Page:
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Advanced Work Packaging | The beginning

/Advanced Work Packaging | The beginning
Advanced Work Packaging | The beginning 2018-01-17T17:07:26+00:00

Where did Advanced Work Packaging come from?

In the year 2000 the Industrial construction industry in Alberta had a gloomy outlook. The Oil companies where tripping over each other to get their mega projects started before their neighbors and as an industry we were just starting to wake up to the fact that we didn’t know how to manage them.

In 2001 The Construction Owner Association of Alberta (COAA) formed a committee to look at what could be done to improve construction productivity on projects over $300 Million.

By 2003 they had developed the basic outline that showed: If you plan more, you get better results. Industry research continued over the next couple of years with hundreds of industry experts. The committee developed a fairly clear picture of the elements that were present when there was good productivity and what was absent when there was poor productivity. The committee used this information to develop the prototype model for WorkFace Planning (previously known as Workface Planning).

The Key elements were:

  • Field Installation Work Packages (highly detailed small plans)
  • WorkFace Planners (Tradespeople turned planners)
  • Removal of Constraints (Ensuring that the work can be done before it is released).

The COAA model is represented below:

By 2006 the industry was starting to publically support the model and Oil companies were developing it as a standard requirement in their contracts.

2007 saw the development of a recognized training provider: ASI through SAIT and the launch of Insight-AWP and our Advanced Work Packaging facilitation team. By 2008 we had several projects set up and were developing a very good understanding of what it actually took to be successful.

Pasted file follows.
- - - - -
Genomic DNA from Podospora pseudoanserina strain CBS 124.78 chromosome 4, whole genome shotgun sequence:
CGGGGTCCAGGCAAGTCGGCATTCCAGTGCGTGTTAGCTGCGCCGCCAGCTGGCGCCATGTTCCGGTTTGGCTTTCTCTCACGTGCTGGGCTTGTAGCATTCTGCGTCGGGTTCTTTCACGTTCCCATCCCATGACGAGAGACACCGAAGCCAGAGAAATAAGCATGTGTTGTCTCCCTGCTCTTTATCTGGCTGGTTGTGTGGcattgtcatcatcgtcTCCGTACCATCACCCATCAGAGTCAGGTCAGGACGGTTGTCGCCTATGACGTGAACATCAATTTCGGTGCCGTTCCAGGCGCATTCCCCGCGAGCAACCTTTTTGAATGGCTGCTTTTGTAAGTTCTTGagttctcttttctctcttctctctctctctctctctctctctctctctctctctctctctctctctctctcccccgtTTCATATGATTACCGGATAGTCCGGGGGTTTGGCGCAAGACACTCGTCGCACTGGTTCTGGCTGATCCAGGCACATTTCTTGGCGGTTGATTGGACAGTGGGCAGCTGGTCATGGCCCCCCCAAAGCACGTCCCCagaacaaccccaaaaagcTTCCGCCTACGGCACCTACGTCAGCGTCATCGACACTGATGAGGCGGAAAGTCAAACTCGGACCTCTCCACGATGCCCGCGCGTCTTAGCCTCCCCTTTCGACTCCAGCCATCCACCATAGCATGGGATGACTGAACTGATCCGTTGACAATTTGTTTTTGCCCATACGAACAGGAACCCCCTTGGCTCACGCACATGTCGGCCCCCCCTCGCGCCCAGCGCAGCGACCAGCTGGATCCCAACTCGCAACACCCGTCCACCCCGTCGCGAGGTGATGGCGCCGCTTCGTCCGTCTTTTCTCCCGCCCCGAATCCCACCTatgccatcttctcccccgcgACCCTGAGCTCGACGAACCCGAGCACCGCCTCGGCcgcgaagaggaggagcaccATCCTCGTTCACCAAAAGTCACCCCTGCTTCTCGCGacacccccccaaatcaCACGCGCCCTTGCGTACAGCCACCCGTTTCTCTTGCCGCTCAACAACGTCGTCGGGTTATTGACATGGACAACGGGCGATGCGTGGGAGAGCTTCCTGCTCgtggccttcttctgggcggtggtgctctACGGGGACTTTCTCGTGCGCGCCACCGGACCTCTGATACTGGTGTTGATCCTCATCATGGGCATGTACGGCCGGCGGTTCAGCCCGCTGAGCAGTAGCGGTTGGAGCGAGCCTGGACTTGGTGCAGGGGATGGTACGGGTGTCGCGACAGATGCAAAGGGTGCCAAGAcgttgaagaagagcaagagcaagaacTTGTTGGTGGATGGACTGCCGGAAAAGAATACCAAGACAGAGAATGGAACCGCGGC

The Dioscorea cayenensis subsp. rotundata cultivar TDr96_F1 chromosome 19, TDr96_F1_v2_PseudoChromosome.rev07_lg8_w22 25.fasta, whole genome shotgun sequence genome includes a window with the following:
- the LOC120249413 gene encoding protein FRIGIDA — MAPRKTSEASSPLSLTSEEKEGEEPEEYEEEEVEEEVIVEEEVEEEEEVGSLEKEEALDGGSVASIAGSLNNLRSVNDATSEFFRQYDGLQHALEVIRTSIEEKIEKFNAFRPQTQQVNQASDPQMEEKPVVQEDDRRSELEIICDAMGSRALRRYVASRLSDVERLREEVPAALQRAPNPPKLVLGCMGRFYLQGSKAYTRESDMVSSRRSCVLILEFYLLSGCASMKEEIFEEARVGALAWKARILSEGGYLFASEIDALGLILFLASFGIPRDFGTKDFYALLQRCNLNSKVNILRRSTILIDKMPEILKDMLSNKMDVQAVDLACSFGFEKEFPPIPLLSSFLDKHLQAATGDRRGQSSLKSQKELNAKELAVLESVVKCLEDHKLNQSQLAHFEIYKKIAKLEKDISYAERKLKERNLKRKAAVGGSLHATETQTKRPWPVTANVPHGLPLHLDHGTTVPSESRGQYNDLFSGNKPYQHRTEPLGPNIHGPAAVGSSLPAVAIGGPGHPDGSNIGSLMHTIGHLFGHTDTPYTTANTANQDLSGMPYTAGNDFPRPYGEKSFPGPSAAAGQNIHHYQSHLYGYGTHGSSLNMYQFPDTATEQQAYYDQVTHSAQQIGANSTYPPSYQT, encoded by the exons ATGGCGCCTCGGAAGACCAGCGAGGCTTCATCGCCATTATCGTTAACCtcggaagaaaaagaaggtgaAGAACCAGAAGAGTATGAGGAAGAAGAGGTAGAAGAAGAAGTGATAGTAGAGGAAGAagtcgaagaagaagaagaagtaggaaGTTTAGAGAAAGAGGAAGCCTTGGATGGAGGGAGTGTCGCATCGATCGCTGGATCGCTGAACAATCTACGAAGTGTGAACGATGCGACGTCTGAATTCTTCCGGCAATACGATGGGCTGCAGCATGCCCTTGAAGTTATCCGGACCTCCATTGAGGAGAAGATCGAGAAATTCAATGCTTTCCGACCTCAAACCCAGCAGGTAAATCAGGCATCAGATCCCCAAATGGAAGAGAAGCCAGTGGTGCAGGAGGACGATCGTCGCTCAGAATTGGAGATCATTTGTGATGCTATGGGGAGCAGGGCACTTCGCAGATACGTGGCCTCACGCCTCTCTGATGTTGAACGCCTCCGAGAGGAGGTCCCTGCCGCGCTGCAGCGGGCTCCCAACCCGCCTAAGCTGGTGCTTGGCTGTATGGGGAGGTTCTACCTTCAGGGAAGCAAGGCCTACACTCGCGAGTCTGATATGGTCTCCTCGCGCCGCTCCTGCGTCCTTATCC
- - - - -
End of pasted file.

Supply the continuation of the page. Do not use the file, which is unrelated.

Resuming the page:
In 2009)we have seen the development of a guidebook on WorkFace Planning: Schedule for Sale authored by the founder of Insight, Geoff Ryan.

The book offers a detailed step by step guide to Advanced Work Packaging (see book excerpts here) along with explanations of the logic behind the concepts. It can be previewed and purchased from our publisher here.

What is Advanced Work Packaging?

A brief synopsis:
Advanced Work Packaging is the creation of small, well defined, Field Installation Work Packages (FIWP) for the construction workforce. A typical FIWP is one rotation of work (5 or 10 days) for one crew in one discipline. The FIWP is a dissection of the schedule and an element of the Superintendents execution plan.

Each FIWP has a standard list of constraints that must be satisfied prior to the work being released. These constraints are a list of all of the things that a Foreman will need to execute the work: Documents, materials, scaffolds, permits etc.

The FIWPs are developed and managed by WorkFace Planners who are developed from trade supervisors. These Planners are engaged at a rate of 1 per General Foreman or 1 per 50 tradespeople.

The complete application of Advanced Work Packaging provides a definitive view of:

  • what we should be doing (the schedule).
  • what we can do (information, equipment, resources, and materials).
  • what we are doing (actuals/reality).

The Return on Investment

The application of Advanced Work Packaging will initially drive up the indirect costs of construction by about 2%, (1 Planner per 50 trades). The application of organized planning and execution creates cost avoidance through improved productivity at the workface. The cost of implementing Advanced Work Packaging is recovered when we improve the productivity of our work crews by 6 minutes a day (1%). This is based upon the accepted “Time on Tools” standard of 40%. Industry estimates have pegged the potential productivity improvements from Advanced Work Packaging at between 10 and 25%, this equates to a reduction in Total Installed Cost (TIC) of 4 to 10%.

On one of the projects that we established the client had a fence down the center of the project and had two separate contractors, one using Advanced Work Packaging and one that did not. On the Advanced Work Packaging side of the fence pipe was installed at 2.6 work-hours per foot, averaged across the whole project. On the Non-Advanced Work Packaging side the contractor installed pipe at 4 work-hours per foot. While this evidence is anecdotal, the client has since mandated the use of Advanced Work Packaging on all future projects.